Song, Shlee S. ; Latour, Lawrence L. ; Ritter, Carsten H. ; Wu, Ona ; Tighiouart, Mourad ; Hernandez, Daymara A. ; Ku, Katherine D. ; Luby, Marie ; Warach, Steven. / A pragmatic approach using magnetic resonance imaging to treat ischemic strokes of unknown onset time in a thrombolytic trial. In: Stroke. 2012 ; Vol. 43, No. 9. pp. 2331-2335.
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AU - Hernandez, Daymara A.

AU - Ku, Katherine D.

AU - Luby, Marie

AU - Warach, Steven

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N2 - BACKGROUND AND PURPOSE-: Toward the goal of designing a clinical trial using imaging parameters to treat stroke patients with unknown onset time, we investigated the timing of changes on MRI in patients with well-defined stroke onset. METHODS-: Hypothesis-generating (n=85) and confirmatory (n=111) samples were scored by blinded readers for fluid-attenuated inversion recovery (FLAIR) hyperintensity in diffusion-positive regions. Reader-measured signal intensity ratio (SIR) of the lesion to contralateral tissue was compared with SIR measured by coregistration. RESULTS-: Lesion conspicuity increased with time on FLAIR (P=0.006). Qualitative assessment of FLAIR-negative vs FLAIR hyperintensity (k=0.7091; 95% CI, 0.61-0.81) showed good interrater agreement. Subtle hyperintensity was less reliably categorized (k=0.59; 95% CI, 0.47-0.71). Reader-measured SIR <1.15 can identify patients within the treatable time window of 4.5 hours (positive predictive value=0.90). The SIR was greater for right hemisphere lesions (P=0.04) for a given reported time from stroke symptom onset. CONCLUSION-: The SIR on FLAIR provides a quantitative tool to identify early ischemic strokes. In developing SIR thresholds, right hemisphere lesions may confound the accurate estimate of stroke onset time. Image coregistration for thrombolytic trial enrollment is not necessary. A SIR <1.15 on FLAIR yields a practical estimate of stroke onset within 4.5 hours.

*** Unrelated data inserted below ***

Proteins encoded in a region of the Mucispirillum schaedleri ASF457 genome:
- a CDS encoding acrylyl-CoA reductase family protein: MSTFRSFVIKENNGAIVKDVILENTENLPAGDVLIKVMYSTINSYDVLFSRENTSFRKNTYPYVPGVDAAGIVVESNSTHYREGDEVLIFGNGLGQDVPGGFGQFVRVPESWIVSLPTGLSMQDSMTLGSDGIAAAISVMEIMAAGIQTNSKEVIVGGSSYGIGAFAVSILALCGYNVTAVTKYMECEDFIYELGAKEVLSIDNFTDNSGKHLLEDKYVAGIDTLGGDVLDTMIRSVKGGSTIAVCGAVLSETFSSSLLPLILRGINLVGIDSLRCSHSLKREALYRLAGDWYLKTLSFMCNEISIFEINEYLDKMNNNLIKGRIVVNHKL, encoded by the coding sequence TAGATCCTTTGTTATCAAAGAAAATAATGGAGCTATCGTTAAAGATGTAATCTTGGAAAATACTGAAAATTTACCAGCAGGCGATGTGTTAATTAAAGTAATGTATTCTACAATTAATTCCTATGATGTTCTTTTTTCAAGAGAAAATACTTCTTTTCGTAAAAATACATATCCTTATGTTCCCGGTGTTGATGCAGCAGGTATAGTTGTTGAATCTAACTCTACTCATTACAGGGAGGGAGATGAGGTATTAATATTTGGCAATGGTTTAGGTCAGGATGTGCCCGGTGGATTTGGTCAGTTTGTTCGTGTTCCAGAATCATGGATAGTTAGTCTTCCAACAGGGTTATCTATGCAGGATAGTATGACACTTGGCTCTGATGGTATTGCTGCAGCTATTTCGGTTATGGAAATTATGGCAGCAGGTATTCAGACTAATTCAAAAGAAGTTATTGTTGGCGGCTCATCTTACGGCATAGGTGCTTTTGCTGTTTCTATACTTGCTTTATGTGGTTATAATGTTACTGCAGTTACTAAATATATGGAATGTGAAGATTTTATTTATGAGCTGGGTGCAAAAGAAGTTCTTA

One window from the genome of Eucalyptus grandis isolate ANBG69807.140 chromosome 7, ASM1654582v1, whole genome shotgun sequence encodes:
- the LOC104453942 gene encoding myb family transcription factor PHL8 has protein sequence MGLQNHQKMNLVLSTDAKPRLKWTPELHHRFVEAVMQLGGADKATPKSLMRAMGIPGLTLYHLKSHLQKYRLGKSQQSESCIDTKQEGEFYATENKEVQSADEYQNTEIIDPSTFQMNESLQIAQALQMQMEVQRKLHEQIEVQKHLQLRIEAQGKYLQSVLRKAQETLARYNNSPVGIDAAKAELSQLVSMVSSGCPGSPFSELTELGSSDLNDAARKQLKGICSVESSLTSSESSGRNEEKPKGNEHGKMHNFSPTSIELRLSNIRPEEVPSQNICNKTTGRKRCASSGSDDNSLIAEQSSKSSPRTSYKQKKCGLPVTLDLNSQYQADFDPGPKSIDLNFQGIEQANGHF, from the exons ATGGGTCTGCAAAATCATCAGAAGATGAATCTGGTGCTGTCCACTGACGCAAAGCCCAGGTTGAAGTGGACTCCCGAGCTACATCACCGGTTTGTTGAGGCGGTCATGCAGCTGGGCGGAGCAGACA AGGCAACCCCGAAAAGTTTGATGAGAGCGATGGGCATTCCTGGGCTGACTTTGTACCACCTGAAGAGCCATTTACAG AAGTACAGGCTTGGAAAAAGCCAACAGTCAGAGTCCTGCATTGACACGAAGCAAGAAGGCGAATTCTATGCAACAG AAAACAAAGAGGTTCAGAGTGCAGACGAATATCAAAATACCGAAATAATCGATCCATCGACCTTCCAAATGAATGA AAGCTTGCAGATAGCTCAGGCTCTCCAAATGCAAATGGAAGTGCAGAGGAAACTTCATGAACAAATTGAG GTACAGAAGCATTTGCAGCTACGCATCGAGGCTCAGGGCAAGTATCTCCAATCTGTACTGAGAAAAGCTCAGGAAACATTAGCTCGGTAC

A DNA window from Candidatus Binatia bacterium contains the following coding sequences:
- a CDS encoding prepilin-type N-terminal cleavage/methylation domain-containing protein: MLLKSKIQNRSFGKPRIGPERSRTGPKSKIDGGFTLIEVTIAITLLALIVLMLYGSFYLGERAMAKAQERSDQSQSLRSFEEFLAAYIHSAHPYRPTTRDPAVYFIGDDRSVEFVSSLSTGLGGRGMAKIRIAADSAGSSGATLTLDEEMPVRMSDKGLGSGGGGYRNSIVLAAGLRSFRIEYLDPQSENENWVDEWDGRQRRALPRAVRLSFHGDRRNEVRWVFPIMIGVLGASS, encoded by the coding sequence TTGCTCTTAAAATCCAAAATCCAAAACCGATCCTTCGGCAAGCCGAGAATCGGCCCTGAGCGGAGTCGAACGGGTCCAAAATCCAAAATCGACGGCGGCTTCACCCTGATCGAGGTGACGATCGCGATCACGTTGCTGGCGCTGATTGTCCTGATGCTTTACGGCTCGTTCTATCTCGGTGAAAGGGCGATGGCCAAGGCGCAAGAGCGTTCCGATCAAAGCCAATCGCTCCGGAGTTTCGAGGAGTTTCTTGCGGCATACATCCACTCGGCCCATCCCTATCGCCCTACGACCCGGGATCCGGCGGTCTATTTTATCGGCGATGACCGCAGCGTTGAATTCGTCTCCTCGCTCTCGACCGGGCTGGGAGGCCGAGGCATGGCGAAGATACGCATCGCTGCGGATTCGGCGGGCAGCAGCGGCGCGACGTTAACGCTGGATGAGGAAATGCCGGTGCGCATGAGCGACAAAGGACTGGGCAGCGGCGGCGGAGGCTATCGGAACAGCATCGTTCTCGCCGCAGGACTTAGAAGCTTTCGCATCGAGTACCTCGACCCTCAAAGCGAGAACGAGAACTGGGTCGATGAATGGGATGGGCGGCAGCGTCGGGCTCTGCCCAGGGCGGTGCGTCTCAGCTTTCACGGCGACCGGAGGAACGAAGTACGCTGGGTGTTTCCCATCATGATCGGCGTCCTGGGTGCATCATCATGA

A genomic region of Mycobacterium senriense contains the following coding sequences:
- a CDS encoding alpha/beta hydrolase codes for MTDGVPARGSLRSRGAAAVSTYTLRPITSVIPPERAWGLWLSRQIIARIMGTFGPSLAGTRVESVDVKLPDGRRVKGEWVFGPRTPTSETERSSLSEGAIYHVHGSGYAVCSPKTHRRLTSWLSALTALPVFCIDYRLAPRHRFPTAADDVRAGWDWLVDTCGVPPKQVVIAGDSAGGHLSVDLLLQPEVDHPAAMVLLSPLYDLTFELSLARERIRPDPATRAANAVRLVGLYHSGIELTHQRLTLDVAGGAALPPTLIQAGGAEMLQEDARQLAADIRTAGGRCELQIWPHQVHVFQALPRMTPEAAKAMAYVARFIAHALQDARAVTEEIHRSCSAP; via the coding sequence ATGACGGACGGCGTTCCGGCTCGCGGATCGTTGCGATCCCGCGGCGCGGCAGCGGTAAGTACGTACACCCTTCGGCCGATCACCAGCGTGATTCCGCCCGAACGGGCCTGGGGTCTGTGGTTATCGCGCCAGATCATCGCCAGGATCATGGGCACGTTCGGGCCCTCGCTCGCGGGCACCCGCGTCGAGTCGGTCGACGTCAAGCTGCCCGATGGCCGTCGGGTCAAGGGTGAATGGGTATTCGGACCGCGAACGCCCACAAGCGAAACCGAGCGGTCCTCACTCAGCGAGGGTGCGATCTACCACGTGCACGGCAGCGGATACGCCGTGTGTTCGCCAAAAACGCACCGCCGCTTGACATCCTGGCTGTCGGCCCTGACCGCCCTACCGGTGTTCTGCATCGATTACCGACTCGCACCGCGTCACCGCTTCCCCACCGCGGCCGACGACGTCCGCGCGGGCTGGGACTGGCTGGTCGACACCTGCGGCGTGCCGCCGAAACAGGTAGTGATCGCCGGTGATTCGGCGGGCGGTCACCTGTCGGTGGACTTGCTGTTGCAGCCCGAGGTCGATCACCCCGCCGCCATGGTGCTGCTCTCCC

AB - BACKGROUND AND PURPOSE-: Toward the goal of designing a clinical trial using imaging parameters to treat stroke patients with unknown onset time, we investigated the timing of changes on MRI in patients with well-defined stroke onset. METHODS-: Hypothesis-generating (n=85) and confirmatory (n=111) samples were scored by blinded readers for fluid-attenuated inversion recovery (FLAIR) hyperintensity in diffusion-positive regions. Reader-measured signal intensity ratio (SIR) of the lesion to contralateral tissue was compared with SIR measured by coregistration. RESULTS-: Lesion conspicuity increased with time on FLAIR (P=0.006). Qualitative assessment of FLAIR-negative vs FLAIR hyperintensity (k=0.7091; 95% CI, 0.61-0.81) showed good interrater agreement. Subtle hyperintensity was less reliably categorized (k=0.59; 95% CI, 0.47-0.71). Reader-measured SIR <1.15 can identify patients within the treatable time window of 4.5 hours (positive predictive value=0.90). The SIR was greater for right hemisphere lesions (P=0.04) for a given reported time from stroke symptom onset. CONCLUSION-: The SIR on FLAIR provides a quantitative tool to identify early ischemic strokes. In developing SIR thresholds, right hemisphere lesions may confound the accurate estimate of stroke onset time. Image coregistration for thrombolytic trial enrollment is not necessary. A SIR <1.15 on FLAIR yields a practical estimate of stroke onset within 4.5 hours.